Researchers are trying to find ways to break the "positive feedback loop of tissue damage which leads to inflammation which leads to more tissue damage and more inflammation" in TBI's.
When the eye isn’t getting enough oxygen in the face of common conditions like premature birth or diabetes, it sets in motion a state of frenzied energy production that can ultimately result in blindness, and now scientists have identified new...
In the face of a multipronged front to drive blood pressure up, including a high-salt diet, females are better able to keep their pressure down by increasing levels of a T cell that selectively dials back inflammation, scientists say.
It’s called icing sugar spleen, when the usually purplish organ looks like it has been dipped in unhealthy white icing, and the surface is bumpy and thick.
Chronic stress can inflame our brain, destroy the connections between our neurons and result in depression, scientists say.
A synthetic peptide disrupts the destructive inflammation that occurs in nephritis, enabling the kidneys to better recover and maintain function.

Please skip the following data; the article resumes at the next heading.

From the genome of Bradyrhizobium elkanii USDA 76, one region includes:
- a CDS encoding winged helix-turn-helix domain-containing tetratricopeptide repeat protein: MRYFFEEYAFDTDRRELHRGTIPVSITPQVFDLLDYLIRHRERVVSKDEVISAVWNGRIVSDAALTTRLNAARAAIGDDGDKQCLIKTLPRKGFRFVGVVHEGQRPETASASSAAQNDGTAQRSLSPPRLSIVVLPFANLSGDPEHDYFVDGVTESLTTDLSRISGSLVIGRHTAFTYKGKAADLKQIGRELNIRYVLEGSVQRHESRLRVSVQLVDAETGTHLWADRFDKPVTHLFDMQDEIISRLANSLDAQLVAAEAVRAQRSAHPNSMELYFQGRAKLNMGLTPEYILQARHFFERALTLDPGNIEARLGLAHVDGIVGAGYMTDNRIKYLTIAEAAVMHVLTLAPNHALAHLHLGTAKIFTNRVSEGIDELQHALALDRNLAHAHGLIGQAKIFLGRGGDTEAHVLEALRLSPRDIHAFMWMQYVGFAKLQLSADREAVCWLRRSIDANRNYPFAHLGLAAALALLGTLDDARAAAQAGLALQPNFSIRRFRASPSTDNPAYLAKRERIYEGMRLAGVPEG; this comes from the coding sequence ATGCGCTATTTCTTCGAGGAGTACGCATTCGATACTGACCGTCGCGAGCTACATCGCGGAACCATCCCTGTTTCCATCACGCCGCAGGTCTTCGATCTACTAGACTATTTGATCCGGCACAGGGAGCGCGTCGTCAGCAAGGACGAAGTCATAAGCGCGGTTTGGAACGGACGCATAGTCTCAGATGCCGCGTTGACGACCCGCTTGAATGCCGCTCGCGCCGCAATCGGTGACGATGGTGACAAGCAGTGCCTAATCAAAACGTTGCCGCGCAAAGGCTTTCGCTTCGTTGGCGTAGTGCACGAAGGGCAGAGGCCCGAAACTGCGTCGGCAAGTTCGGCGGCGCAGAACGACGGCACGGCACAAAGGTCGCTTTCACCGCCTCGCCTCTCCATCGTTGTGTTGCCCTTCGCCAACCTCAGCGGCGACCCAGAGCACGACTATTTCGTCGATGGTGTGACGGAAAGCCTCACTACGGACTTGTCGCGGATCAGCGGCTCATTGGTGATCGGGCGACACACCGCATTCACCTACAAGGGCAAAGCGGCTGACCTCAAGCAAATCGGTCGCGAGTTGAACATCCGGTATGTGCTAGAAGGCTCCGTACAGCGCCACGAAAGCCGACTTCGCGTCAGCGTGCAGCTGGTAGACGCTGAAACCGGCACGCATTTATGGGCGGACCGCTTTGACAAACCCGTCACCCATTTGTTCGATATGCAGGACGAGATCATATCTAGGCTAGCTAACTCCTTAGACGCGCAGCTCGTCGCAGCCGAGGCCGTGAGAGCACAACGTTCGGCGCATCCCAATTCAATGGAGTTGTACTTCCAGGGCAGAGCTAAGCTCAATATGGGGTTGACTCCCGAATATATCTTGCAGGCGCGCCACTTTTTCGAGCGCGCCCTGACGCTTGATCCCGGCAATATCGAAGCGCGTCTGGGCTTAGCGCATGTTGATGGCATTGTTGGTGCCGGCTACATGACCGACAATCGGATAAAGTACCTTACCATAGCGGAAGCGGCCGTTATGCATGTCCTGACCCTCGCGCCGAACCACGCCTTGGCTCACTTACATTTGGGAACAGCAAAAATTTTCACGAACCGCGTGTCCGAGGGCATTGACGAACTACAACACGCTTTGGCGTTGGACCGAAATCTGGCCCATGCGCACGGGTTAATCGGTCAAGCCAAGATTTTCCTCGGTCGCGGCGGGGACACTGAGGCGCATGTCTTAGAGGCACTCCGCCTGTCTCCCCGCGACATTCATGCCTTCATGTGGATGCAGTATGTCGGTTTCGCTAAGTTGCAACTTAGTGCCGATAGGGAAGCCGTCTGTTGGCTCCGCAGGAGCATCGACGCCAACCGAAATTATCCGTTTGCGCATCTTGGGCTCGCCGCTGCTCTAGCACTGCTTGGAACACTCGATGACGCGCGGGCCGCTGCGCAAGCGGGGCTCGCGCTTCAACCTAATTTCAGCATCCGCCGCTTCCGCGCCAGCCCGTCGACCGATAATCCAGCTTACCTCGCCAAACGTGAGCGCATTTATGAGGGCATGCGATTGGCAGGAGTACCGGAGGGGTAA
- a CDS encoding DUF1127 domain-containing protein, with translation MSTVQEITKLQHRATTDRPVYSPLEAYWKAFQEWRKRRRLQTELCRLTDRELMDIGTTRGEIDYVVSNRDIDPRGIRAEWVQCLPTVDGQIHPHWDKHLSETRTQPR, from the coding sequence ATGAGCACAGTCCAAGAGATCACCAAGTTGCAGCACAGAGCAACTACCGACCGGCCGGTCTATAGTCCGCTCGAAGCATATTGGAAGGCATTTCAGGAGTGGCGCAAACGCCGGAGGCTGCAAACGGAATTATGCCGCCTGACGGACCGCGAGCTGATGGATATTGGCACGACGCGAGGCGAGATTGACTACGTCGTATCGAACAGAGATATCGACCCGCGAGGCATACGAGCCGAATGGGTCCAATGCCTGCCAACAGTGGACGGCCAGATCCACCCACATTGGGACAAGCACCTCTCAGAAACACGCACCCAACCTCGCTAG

Lingering inflammation in the colon is a known risk factor for colorectal cancer, and now scientists report one way it resets the stage to enable this common and often deadly cancer.
Investigators report a manmade antibody delivering a drug that inhibits inflammation can reverse a disease course that often leads to kidney failure.
"It's potentially a really safe way to treat inflammatory disease," said Dr. Paul O'Connor, the study’s co-author from the Medical College of Georgia at Augusta University.
This pantry staple may help reduce the destructive inflammation of autoimmune diseases like rheumatoid arthritis.
AUGUSTA, Ga. – A receptor on our immune cells that can detect both the heat of a red chili pepper and the extreme physical heat of a pizza oven may help protect the brain following a traumatic brain injury, scientists say. A third of patients...
Researchers think the prevention of inflammation will help prevent or delay diabetic kidney disease and probably other consequences of type 1 diabetes.
A Medical College of Georgia research team has emerging evidence that a little-known gene may have a big role in keeping our Paneth cells – and us – healthy and active.